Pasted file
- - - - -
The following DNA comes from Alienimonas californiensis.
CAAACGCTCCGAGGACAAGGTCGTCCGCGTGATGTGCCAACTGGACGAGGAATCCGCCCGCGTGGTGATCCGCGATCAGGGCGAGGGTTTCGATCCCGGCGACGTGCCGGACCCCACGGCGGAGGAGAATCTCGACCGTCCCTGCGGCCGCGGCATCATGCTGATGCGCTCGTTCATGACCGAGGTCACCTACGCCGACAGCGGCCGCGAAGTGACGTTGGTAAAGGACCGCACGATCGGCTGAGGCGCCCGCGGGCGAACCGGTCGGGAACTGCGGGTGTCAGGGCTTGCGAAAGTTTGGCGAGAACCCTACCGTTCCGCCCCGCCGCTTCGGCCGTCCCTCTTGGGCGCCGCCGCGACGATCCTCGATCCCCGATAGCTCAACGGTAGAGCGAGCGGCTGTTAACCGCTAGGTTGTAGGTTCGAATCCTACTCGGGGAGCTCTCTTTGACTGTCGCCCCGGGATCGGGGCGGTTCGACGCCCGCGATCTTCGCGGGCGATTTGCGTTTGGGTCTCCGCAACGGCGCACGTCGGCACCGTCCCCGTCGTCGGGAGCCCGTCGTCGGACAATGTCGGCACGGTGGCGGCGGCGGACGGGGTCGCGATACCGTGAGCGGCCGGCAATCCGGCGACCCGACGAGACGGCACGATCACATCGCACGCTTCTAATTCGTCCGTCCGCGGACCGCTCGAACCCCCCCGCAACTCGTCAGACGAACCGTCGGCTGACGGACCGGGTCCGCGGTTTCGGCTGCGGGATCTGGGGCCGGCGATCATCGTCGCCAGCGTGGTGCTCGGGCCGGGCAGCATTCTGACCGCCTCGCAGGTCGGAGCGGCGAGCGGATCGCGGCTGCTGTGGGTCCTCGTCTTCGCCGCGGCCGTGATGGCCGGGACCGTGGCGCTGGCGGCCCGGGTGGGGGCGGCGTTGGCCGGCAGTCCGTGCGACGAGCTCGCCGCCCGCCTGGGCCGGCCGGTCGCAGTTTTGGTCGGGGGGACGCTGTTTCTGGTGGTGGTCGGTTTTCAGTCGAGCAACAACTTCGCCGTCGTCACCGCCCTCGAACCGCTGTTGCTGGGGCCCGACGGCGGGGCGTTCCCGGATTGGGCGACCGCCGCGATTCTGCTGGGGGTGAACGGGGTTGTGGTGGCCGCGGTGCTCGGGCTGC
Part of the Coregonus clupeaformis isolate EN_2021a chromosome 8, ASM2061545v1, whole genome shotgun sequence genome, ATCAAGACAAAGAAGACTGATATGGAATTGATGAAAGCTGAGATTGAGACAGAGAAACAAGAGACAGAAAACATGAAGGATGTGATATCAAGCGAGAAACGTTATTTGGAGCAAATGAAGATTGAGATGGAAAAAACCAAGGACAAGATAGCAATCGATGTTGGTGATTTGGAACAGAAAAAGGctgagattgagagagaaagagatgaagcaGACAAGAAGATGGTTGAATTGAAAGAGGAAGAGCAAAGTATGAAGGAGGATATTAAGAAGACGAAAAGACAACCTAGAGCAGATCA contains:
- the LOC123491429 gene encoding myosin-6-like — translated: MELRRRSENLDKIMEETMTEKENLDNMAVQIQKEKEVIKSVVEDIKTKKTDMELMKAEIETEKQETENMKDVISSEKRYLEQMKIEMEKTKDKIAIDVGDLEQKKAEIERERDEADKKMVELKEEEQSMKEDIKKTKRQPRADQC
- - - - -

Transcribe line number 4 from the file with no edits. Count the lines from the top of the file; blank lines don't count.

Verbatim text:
- the LOC123491429 gene encoding myosin-6-like — translated: MELRRRSENLDKIMEETMTEKENLDNMAVQIQKEKEVIKSVVEDIKTKKTDMELMKAEIETEKQETENMKDVISSEKRYLEQMKIEMEKTKDKIAIDVGDLEQKKAEIERERDEADKKMVELKEEEQSMKEDIKKTKRQPRADQC